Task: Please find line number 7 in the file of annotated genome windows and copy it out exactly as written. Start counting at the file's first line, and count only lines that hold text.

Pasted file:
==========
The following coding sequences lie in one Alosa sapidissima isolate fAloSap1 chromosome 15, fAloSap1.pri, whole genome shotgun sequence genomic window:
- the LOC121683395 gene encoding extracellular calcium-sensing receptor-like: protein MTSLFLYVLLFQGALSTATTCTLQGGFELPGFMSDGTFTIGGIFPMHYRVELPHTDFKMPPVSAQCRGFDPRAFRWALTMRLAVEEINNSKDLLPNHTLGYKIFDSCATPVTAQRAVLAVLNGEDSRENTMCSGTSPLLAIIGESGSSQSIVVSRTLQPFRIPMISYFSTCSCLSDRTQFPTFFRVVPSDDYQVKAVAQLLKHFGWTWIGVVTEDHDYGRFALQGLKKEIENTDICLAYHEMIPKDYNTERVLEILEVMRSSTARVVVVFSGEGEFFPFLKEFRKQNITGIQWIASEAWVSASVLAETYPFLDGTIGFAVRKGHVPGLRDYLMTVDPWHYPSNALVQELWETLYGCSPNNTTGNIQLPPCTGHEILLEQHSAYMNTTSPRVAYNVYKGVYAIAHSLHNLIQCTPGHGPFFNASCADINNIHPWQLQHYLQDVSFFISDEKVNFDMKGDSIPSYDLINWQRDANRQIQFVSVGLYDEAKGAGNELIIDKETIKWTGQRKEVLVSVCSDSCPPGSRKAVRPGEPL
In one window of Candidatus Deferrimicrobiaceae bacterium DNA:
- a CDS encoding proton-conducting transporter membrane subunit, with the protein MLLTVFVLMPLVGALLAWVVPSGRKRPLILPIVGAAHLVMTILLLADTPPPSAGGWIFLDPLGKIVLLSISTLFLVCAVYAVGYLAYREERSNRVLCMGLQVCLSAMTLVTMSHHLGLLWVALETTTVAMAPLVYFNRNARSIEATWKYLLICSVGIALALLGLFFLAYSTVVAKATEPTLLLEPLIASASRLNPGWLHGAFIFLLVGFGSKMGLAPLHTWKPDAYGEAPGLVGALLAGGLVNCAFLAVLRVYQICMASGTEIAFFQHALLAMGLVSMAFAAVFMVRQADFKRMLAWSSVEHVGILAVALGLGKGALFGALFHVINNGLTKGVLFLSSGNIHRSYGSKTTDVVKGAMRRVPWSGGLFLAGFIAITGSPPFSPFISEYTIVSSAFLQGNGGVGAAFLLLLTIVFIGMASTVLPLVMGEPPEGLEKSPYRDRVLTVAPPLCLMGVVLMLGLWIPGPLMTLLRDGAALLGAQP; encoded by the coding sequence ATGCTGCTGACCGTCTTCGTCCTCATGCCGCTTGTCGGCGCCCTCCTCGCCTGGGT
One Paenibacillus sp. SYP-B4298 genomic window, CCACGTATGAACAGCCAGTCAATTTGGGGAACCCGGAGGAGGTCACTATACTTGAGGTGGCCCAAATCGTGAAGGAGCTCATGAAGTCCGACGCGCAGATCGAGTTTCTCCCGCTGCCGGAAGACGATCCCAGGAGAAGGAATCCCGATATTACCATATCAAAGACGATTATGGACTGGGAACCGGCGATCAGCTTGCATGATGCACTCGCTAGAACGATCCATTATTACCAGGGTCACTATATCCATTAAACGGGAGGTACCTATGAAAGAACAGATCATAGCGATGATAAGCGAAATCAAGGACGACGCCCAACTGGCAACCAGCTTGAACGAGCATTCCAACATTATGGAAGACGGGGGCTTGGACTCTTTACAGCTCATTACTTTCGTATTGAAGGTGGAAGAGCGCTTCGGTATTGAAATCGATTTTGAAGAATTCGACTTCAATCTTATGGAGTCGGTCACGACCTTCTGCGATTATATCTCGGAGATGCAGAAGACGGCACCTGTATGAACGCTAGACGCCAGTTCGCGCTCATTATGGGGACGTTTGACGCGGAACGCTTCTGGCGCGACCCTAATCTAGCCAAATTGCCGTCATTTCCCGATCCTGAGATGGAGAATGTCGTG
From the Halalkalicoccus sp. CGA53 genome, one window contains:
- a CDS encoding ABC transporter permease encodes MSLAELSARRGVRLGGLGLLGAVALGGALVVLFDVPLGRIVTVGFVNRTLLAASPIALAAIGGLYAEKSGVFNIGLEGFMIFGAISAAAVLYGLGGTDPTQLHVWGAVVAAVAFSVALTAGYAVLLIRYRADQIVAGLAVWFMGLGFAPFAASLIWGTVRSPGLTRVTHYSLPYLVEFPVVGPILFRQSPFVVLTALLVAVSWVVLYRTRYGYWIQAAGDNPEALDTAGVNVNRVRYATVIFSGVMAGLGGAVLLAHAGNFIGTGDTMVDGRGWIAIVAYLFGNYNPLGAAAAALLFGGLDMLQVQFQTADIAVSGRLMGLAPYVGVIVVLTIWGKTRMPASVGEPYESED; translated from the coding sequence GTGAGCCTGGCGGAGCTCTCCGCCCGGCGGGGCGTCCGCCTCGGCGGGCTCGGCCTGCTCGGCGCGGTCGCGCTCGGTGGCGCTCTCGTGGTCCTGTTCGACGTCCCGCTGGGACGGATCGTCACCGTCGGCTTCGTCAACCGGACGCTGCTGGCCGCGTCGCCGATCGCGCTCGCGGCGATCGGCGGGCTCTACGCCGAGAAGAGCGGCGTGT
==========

- a CDS encoding ABC transporter permease encodes MSLAELSARRGVRLGGLGLLGAVALGGALVVLFDVPLGRIVTVGFVNRTLLAASPIALAAIGGLYAEKSGVFNIGLEGFMIFGAISAAAVLYGLGGTDPTQLHVWGAVVAAVAFSVALTAGYAVLLIRYRADQIVAGLAVWFMGLGFAPFAASLIWGTVRSPGLTRVTHYSLPYLVEFPVVGPILFRQSPFVVLTALLVAVSWVVLYRTRYGYWIQAAGDNPEALDTAGVNVNRVRYATVIFSGVMAGLGGAVLLAHAGNFIGTGDTMVDGRGWIAIVAYLFGNYNPLGAAAAALLFGGLDMLQVQFQTADIAVSGRLMGLAPYVGVIVVLTIWGKTRMPASVGEPYESED; translated from the coding sequence GTGAGCCTGGCGGAGCTCTCCGCCCGGCGGGGCGTCCGCCTCGGCGGGCTCGGCCTGCTCGGCGCGGTCGCGCTCGGTGGCGCTCTCGTGGTCCTGTTCGACGTCCCGCTGGGACGGATCGTCACCGTCGGCTTCGTCAACCGGACGCTGCTGGCCGCGTCGCCGATCGCGCTCGCGGCGATCGGCGGGCTCTACGCCGAGAAGAGCGGCGTGT